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Iron 101 for Vegetarians & Vegans

  • 3 min read

There's a common belief that individuals who follow a vegetarian or vegan diet don't get enough iron. Surprisingly, vegetarian and vegan diets often provide high levels of iron.  Studies have actually found that vegetarians eat the same or more iron than omnivores (1). So why is there concern about iron in these groups?

Iron consumed by vegetarians (also known as non-heme iron) is poorly absorbed compared to iron in animal foods (heme iron)(2). As a result, in Canada and the US, the Estimated Average Requirement (or EAR) for iron is set at a level 80% higher for vegetarians and vegans than for those with a mixed diet (3).

But don't worry, there's still lots of ways you can get enough dietary iron if you are vegetarian or vegan. Here are some ideas to keep you healthy and strong:

1) Choose nutrient dense foods

Choose foods that are rich in iron at each meal. Good sources of iron include:

  • Iron fortified bread, cereals, and pasta.
  • Soybeans.
  • Beans (navy, kidney, black) and lentils.
  • Peas (chickpeas, split, black-eyed).
  • Tofu and Tempeh.
  • Dried fruit.
  • Nuts.
  • Chia seeds.
  • Pumpkin seeds and squash seeds.

For more ideas about iron rich food choices click here.

 2) Harness Food Combinations

Some nutrients enhance your iron absorption. You may know that vitamin C is a powerhouse for supporting healthy immunity, but did you know that it also helps with non-heme iron absorption? Here are some tips to put this into practice:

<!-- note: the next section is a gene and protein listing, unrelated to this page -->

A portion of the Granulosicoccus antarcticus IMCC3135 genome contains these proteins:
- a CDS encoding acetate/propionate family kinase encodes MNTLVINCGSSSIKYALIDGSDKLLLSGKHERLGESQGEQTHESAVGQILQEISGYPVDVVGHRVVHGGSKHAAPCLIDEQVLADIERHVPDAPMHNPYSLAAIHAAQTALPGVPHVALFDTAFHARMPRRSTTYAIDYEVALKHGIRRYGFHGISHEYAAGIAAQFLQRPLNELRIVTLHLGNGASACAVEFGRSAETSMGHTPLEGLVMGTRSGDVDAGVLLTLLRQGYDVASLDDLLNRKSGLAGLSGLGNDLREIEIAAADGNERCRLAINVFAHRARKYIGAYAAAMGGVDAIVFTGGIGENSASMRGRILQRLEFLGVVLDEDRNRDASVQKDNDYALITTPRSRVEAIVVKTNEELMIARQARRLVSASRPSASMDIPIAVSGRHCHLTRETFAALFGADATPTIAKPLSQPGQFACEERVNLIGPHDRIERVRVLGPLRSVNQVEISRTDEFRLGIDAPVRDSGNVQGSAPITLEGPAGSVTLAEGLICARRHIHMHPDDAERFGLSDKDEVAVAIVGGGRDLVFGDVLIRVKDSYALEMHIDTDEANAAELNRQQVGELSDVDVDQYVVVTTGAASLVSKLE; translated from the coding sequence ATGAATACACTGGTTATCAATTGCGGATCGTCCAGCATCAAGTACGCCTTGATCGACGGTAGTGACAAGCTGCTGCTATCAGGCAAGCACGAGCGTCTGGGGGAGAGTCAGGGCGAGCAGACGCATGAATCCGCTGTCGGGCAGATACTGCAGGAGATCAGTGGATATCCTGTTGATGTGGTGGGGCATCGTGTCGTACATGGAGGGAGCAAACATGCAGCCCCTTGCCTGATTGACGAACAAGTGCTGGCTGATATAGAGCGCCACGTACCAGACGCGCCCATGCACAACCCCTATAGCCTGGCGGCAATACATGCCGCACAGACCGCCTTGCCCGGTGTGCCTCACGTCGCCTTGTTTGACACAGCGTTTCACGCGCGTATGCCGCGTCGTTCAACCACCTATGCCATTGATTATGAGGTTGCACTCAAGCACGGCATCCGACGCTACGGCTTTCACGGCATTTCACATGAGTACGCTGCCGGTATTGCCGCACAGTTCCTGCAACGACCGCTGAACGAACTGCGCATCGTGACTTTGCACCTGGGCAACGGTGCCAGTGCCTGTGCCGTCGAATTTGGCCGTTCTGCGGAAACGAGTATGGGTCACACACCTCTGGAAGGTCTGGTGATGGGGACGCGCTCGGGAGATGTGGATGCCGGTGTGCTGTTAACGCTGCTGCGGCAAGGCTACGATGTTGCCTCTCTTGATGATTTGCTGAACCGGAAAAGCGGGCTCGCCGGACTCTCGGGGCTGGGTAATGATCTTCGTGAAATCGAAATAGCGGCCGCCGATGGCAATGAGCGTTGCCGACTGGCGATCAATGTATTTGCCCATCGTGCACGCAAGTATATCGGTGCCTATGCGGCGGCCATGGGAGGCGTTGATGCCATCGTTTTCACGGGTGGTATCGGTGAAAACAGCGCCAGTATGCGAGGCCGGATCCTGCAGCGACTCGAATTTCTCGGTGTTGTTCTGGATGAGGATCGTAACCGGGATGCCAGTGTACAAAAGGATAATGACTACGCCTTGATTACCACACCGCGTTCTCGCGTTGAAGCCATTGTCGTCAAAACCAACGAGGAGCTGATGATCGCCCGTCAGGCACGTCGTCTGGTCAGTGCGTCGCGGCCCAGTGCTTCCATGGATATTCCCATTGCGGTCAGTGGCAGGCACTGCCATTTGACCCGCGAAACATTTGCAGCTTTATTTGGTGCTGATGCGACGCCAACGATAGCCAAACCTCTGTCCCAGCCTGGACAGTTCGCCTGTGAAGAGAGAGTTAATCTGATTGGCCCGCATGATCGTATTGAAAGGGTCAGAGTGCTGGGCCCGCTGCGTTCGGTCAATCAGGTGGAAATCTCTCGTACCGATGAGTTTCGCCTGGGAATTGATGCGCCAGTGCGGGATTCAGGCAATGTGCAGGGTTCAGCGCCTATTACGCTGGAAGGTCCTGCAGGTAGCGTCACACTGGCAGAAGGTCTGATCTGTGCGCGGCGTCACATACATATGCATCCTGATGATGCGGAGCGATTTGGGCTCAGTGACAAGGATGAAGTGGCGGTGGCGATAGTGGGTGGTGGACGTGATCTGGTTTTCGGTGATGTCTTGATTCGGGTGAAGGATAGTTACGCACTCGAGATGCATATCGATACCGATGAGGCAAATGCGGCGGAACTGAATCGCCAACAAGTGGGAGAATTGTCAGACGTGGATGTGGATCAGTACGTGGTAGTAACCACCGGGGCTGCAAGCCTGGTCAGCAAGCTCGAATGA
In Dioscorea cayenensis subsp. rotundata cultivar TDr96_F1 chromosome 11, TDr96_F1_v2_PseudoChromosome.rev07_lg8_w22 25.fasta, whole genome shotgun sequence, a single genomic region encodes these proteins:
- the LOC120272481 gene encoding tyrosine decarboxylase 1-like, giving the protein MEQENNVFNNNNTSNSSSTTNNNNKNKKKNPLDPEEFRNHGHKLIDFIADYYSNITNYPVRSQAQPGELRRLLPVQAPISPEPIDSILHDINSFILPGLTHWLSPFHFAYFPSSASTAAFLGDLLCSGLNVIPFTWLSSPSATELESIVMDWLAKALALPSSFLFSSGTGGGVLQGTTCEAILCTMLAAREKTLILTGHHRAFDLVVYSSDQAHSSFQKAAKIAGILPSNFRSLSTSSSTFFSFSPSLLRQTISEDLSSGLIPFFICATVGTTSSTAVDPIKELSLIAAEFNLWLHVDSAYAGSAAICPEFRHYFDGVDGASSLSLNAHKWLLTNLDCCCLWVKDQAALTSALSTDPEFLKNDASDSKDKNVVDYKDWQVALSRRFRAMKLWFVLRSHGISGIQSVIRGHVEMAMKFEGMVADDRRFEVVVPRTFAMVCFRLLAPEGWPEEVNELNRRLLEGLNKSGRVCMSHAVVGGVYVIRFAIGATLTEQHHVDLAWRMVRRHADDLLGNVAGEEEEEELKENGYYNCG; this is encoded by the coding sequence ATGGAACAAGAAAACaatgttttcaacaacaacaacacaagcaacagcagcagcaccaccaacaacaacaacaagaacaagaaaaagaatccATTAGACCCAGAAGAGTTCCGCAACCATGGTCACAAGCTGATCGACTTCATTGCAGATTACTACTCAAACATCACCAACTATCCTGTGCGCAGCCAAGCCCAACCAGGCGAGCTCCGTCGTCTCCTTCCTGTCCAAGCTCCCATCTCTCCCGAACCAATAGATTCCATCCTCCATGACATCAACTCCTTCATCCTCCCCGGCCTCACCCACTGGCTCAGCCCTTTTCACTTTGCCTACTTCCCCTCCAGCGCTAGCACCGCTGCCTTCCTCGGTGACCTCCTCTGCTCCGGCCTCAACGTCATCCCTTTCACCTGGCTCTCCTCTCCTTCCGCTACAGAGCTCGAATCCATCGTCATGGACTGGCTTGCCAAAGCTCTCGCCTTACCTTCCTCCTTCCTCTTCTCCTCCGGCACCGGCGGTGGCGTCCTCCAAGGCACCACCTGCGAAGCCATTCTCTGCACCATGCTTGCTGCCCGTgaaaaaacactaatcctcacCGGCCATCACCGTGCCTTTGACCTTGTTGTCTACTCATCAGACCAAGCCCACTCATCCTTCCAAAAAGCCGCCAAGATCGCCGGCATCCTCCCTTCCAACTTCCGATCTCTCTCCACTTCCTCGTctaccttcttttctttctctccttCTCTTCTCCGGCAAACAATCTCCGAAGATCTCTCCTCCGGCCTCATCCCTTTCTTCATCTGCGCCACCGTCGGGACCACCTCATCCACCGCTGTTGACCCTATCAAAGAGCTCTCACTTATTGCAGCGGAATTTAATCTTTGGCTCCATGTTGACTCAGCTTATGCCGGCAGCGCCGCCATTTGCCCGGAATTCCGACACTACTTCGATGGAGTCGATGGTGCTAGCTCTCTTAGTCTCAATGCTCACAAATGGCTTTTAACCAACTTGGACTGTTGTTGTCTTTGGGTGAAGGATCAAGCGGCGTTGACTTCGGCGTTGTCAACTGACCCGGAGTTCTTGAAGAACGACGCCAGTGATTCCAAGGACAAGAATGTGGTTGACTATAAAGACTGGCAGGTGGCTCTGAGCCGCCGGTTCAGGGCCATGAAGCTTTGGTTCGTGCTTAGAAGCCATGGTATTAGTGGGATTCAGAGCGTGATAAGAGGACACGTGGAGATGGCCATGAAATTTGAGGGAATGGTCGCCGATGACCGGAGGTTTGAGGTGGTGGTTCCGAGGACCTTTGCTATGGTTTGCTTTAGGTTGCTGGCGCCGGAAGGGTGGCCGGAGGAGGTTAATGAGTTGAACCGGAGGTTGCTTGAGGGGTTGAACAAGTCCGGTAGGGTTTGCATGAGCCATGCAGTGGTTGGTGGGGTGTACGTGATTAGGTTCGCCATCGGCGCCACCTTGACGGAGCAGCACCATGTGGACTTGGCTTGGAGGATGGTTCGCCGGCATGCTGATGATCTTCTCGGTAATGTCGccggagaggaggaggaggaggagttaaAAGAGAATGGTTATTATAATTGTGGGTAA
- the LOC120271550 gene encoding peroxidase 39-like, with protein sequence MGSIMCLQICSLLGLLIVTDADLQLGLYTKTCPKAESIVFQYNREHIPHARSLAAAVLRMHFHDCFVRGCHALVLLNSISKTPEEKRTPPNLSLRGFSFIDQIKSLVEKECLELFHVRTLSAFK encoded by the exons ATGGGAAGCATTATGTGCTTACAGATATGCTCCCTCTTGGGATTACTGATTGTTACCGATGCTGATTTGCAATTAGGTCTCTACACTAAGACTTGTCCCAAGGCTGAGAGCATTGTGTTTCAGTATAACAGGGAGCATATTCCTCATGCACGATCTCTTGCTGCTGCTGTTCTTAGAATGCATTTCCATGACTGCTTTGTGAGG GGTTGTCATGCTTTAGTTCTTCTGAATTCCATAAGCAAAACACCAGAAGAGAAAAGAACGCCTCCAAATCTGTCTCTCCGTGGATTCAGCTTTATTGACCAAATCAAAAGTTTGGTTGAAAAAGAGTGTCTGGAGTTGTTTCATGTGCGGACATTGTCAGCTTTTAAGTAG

• Include citrus fruit or strawberries with your breakfast cereal or whole grain toast.
  • Snack on bell peppers with hummus.
  • Steam broccoli and Brussel sprouts to accompany your tofu dish.
  • Prepare a tropical fruit salad of guava, papaya, and kiwi to eat after your black bean burrito and guacamole.
  • Enjoy your dried fruit and nut trail mix with sliced pineapple or orange sections.
  • Blend a spinach, chia seed, and frozen fruit smoothie.

3) Consider Supplementation

If you are having difficulty maintaining your iron levels, then the Lucky Iron Fish may be a great option for you. This little iron-shaped ingot is an innovative answer to iron deficiency. The Fish is placed in boiling liquid for 10 minutes and releases about 2-7 mg of iron into a litre of water. This dose of iron is not more than the daily Dietary Reference Intakes (DRIs) for iron for adults.

The Lucky Iron Fish is a nice option for gently supplementing your diet without the challenging side effects of the higher doses of iron found in conventional supplements. While severe iron deficiency may require conventional supplementation, the Lucky Iron Fish offers a handy proactive solution to iron deficiency for vegetarians and vegans. Give it a try and see how it works for you!

As an added bonus, Lucky Iron Fish is committed to ending iron deficiency. For every Lucky Iron Fish you buy, a Fish is donated to another community in need as part of our Impact program. Now that’s something to feel energized about! 


  1. Alexander D, Ball MJ, Mann J. Nutrient intake and haematological status of vegetarians and age-sex matched omnivores. Eur J Clin Nutr. 1994;48:583-546.
  2. Hunt JR. Bioavailability of iron, zinc, and other trace minerals from vegetarian diets. Am J Clin Nutr. 2003;78(suppl):633S-639S.
  3. Food and Nutrition Board, Institute of Medicine. Dietary Reference Intakes for vitamin A, vitamin K, arsenic, boron, chromium, copper, iodine, iron, manganese, molybdenum, nickel, silicon, vanadium, and zinc. Washington, DC: National Academy Press, 2001.